I'd like to highlight a particularly impressive failure I heard about recently -- and by "impressive," I don't mean, "Wow, I'm impressed at how utterly they failed." I mean, "I'm impressed at how gracefully and wisely they failed."
Effective Fundraising is a young nonprofit startup, a two-person team founded in 2013 to write grants for effective charities -- in other words, charities that have a demonstrably high positive effect on the world per dollar donated to them. EF chose The Humane League and the Against Malaria Foundation as their initial focus, and just posted their six month review of the fruits of their labors. In a nutshell, they sent out 25 applications and received zero grants, with the exception of a Google Adwords grant of free ads.
So why am I impressed? Because EF's experiment did so many things right. For example:
- They pre-committed publicly to their criteria for success: "We announced to multiple people in public forums that if after 20 applications or after one year we had not raised $50,000, we would stop grant-writing. Studies have shown time and again that if other people know about your goals, you’re more likely to follow through." (It also, I'm sure, helps ward off the temptation to keep plugging along, rationalizing away the lack of results.)
- They took precautions to make sure they wouldn't feel committed to sticking with a losing strategy, if indeed it did turn out to be losing: "One reason it’s hard to admit a failed experiment is because you may be uncertain or unhappy about your other options. In fact, most people don’t even have a Plan B. Effective Fundraising grants had a clear idea from the beginning what our Plan B was if the experiment didn’t work so that if it didn’t we knew we’d still be secure and happy."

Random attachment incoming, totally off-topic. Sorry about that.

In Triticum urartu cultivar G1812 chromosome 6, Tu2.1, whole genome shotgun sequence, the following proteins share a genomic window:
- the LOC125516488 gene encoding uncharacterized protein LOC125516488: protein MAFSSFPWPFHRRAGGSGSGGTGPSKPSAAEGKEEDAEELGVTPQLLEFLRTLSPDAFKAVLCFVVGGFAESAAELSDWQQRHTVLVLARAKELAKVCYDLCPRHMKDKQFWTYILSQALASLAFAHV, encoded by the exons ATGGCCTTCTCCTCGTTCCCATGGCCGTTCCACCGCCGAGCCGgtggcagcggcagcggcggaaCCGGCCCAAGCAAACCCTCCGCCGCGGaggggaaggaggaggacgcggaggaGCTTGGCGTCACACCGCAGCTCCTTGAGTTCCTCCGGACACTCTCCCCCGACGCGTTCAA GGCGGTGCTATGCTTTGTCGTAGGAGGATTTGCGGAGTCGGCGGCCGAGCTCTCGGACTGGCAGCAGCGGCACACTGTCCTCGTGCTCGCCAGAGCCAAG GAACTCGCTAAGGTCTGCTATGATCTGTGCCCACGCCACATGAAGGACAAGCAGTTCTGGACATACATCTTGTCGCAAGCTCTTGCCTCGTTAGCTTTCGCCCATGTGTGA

- They kept track of how they spent their time and money: "We found this personally useful, and it allowed us to see areas of improvement as well as let others see and understand where our hours went."
So hats off to you, EF -- you've done credit to the true but often-overlooked point that negative experiments can be just as valuable as positive ones. If only other organizations and people could fail as well as you.